Property Condition Disclosure Statement Changes

On March 20th, 2024, a law requiring the full disclosure of the condition of the property took effect. This document, the Property Condition Disclosure Statement (PCDS) requires sellers to provide to buyers full disclosure of the condition of their property. Prior to this, sellers could provide a $500 credit in lieu of a Property Condition Disclosure Statement (PCDS). To see the new PCDS, click the button the right.

What Does This Mean For Sellers?

It is now vital for a seller to ensure the Property Condition Disclosure Statement is complete with accurate and honest information. If a buyer believes the condition of the house was not honestly or accurately disclosed, the seller may be held responsible for damages. Damages can range from the cost of repair to the cost of the home, in addition to punitive damages. 

The best way to ensure that the PCDS is filled out accurately is with a Pre-Listing Inspection.

What Does This Mean For Buyers?

The updated Property Condition Disclosure Statement provides homebuyers with comprehensive information about a property, and holds the seller accountable for disclosing known defects to the home. A completed PCDS is required to be presented to the buyer prior to an executed contract of sale. The Property Condition Disclosure Statement, however, should not be treated as a substitute for the buyer’s own due diligence. It is highly recommended that a buyer has their own home inspection performed. 

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Why Was The Property Condition Disclosure Updated?

The Property Condition Disclosure Statement was updated in order to strengthen consumer protections in a real estate transaction. Prior to the updates effective March 20, 2024, sellers typically provided a $500 credit in lieu of the completion of a Property Condition Disclosure Statement, eroding the protections the statement was meant to provide the buyer. Transparency is achieved for both the buyers and sellers through a completed Property Condition Disclosure Statement.

There are three major updates to the Property Condition Disclosure Statement:

  • The disclosure must be accurate and provided before an executed contract of sale.

All information in the PCDS must be filled out accurately to protect the buyer’s rights, and to protect the seller from liability for undisclosed information.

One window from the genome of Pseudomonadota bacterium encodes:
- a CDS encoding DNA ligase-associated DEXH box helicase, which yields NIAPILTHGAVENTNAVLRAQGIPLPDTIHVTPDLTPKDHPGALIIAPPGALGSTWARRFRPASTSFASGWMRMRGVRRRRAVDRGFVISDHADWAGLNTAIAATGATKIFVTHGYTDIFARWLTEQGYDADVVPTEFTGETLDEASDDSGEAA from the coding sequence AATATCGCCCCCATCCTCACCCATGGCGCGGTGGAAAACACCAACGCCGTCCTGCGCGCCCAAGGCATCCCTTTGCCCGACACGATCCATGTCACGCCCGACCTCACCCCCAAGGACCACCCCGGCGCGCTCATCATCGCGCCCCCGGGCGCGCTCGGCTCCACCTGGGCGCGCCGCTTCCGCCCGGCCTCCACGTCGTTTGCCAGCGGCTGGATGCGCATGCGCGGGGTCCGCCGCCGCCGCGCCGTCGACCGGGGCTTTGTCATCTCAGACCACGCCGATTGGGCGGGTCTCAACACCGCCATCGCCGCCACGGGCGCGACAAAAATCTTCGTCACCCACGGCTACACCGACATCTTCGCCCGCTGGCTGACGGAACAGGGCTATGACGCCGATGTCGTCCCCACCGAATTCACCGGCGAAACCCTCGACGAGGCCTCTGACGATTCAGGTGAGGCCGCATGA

• Mold testing must be disclosed.

The seller must disclose if the home has been tested for mold, and if so, the results must be provided with the statement.

  • Flood risk information must be disclosed.

The seller must disclose information regarding the property’s location in FEMA designated flood zones, the requirement to maintain flood insurance, and if there is a FEMA elevation certificate available for the property.

A Full and Accurate Disclosure of Your Home: A Requirement

Failure to accurately complete the Property Condition Disclosure Statement exposes you to legal action for a period of up to 7 years. Your are expected to have knowledge of buried oil tanks, fuel leak and spills, plumbing, heating systems, roofing, structural integrity, the presence of termites, mold conditions, water intrusion, electrical wiring, panel boxes, lead paint, and asbestos. Additionally, you need to know if your home is in a flood zone. Was it ever an agricultural property? Does it have a FEMA elevation certificate? Has it ever been damaged from insect, rodent, or pest infestation? You will be required to provide this information about the property, and more, as truthfully as possible. Are you prepared to accurately disclose this information?

A Pre-listing inspection with Inspecticore’s Seller Property Condition Supplement will provide you with the information you need to complete the Property Condition Disclosure Statement. If a buyer believes the seller did not accurately disclose information about the home, they may seek legal retribution. As a seller, it is vital that the Property Condition Disclosure Statement is complete with accurate and honest information, otherwise the seller risks being held liable for undisclosed information. Under New York State law, only the seller can complete the PCDS- It may not be completed by a third party, including real estate agents. Inspecticore’s Pre-Listing Inspection is a tool that helps sellers complete the PCDS, and in the process, provides the seller with an extra layer of protection from liability. In addition to helping with the PCDS, a Pre-Listing Inspection provides the seller with many advantages when selling their home. For more information, click the button below!

Inspecticore's PCDS Supplemental Document

Inspecticore provides a supplementary document that provides question-by-question support in completing the Property Condition Disclosure Statement. After a Pre-Listing Inspection, our proprietary supplemental document is provided to the seller. This document, in addition to the inspection report, will help the homeowner accurately fill out the Property Condition Disclosure Statement. It is important to ensure the PCDS is complete with accurate and honest information. If the Property Condition Disclosure Statement is filled out incorrectly, the seller risks liability for undisclosed information that impacts the property.

Click the image to enlarge it and learn about how our Supplemental Document helps fill out the Property Condition Disclosure Statement.

 

PCDS Questions and Supplemental Doc

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